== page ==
Officials within the Social Security Administration are floating the idea of raising the retirement age. Though no proposal is in play just yet, Congressional staffers are studying a rise in the age at which you can claim based on the idea that Americans are living longer.
This drastic step would be undertaken in response to try and to solve program’s solvency issue. Current projections predict that just 79% of benefits will be payable by 2035.
“Statistics have shown that healthier older people are generally more likely to work,” reads the report in part. “Older Americans can work longer today than in the past partly because they are generally healthier today than they were five decades ago.”
For millions of Americans, working into retirement may not be a choice but a necessity.
According to AARP, retired Americans are twice as likely to have a job after age 65 compared to in 1985.
There have not been any changes made to Social Security since the sweeping legislation passed under the Reagan administration in 1983.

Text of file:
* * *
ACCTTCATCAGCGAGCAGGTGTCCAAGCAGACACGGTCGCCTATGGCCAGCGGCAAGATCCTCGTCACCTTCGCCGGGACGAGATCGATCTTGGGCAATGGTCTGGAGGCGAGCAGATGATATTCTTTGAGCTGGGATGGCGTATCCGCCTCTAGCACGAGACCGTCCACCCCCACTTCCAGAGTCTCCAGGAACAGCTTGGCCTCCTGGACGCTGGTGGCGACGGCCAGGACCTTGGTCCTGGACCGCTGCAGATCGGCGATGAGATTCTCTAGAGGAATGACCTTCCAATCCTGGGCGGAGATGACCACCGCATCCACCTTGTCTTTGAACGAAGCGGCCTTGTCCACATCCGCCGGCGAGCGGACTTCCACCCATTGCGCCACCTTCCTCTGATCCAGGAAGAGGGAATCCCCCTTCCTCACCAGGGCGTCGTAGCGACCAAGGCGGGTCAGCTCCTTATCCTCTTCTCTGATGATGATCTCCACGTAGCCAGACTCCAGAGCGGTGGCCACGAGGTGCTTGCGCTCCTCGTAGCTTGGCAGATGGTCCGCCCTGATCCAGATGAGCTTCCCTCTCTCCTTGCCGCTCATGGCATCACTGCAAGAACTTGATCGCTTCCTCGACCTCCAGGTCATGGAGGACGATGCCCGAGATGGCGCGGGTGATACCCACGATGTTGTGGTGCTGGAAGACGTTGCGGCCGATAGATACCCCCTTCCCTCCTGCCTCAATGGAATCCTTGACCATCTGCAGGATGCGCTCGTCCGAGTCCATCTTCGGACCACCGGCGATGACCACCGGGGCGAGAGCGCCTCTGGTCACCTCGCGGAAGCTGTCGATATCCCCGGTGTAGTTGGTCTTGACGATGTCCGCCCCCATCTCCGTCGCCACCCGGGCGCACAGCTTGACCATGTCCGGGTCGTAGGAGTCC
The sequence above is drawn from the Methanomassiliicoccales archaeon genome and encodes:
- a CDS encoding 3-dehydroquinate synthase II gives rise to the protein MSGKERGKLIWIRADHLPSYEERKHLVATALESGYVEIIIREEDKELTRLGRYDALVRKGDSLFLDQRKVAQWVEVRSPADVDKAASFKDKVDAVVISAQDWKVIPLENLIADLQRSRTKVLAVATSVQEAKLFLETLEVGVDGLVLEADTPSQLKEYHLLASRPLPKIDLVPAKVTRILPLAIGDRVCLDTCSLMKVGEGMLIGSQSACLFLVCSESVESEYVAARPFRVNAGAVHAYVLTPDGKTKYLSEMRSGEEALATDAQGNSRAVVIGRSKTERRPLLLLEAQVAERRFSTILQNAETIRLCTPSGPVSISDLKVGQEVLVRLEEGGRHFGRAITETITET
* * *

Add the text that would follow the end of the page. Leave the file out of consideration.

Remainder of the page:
One of the 1983 amendments to Social Security made its income taxable. The other major change was that it increased the full retirement age from 65 to 67.
This change was supposed to take place over a 22-year period, and is still being phased in today.
This new round of legislation would again look towards raising the retirement age as a means of solving Social Security’s cash flow issue. The idea behind this is that it would encourage workers to delay in claiming their benefits.
Thus, they would work longer and receive monthly benefits checks for a shorter amount of time.
Social Security today
As it stands now, retirees may start claiming benefits at 62. In exchange for claiming early, their benefit checks are reduced.
Retirees that choose to wait until the full retirement age receive full benefits. For those retiring in 2021, the age is 66 years and 10 months.
However, if you delay even further, to age 70, you can recieve a bigger monthly increase to your monthly benefits check.
Workers that are eligible to claim full benefits at 66, would see an 32% increase in their benefits check if they delayed eligibility until age 70.
If a retiree instead chooses to start claiming benefits at full retirement age they will see a 24% increase in their monthly checks versus claiming early at 62.
Still, even with the financial incentive to delay benefits, many workers start claiming benefits early at 62. The year 2019 saw the largest group of first-time claimants who were aged 62, at 32.6%.
The next largest groups were those claiming at 66, 25.3%, and those claiming at 65, 12.6%. Those 70 or older made up 7.4% of first-time claimants.